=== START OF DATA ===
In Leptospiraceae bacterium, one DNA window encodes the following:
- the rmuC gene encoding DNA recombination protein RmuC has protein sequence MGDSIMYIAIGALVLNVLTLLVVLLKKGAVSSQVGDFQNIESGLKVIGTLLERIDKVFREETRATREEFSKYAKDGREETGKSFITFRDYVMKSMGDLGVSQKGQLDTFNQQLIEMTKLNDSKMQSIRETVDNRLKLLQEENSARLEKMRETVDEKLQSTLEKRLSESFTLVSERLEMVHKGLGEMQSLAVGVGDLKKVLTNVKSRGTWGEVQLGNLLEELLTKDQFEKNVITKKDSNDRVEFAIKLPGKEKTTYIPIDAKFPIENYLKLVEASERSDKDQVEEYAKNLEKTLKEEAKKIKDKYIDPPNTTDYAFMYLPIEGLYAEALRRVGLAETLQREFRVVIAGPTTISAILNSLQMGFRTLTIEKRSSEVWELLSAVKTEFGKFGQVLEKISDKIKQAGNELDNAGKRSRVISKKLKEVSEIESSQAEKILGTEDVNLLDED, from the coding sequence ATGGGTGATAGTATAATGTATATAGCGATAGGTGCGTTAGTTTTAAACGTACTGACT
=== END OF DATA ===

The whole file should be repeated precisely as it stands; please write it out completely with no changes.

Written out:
In Leptospiraceae bacterium, one DNA window encodes the following:
- the rmuC gene encoding DNA recombination protein RmuC has protein sequence MGDSIMYIAIGALVLNVLTLLVVLLKKGAVSSQVGDFQNIESGLKVIGTLLERIDKVFREETRATREEFSKYAKDGREETGKSFITFRDYVMKSMGDLGVSQKGQLDTFNQQLIEMTKLNDSKMQSIRETVDNRLKLLQEENSARLEKMRETVDEKLQSTLEKRLSESFTLVSERLEMVHKGLGEMQSLAVGVGDLKKVLTNVKSRGTWGEVQLGNLLEELLTKDQFEKNVITKKDSNDRVEFAIKLPGKEKTTYIPIDAKFPIENYLKLVEASERSDKDQVEEYAKNLEKTLKEEAKKIKDKYIDPPNTTDYAFMYLPIEGLYAEALRRVGLAETLQREFRVVIAGPTTISAILNSLQMGFRTLTIEKRSSEVWELLSAVKTEFGKFGQVLEKISDKIKQAGNELDNAGKRSRVISKKLKEVSEIESSQAEKILGTEDVNLLDED, from the coding sequence ATGGGTGATAGTATAATGTATATAGCGATAGGTGCGTTAGTTTTAAACGTACTGACT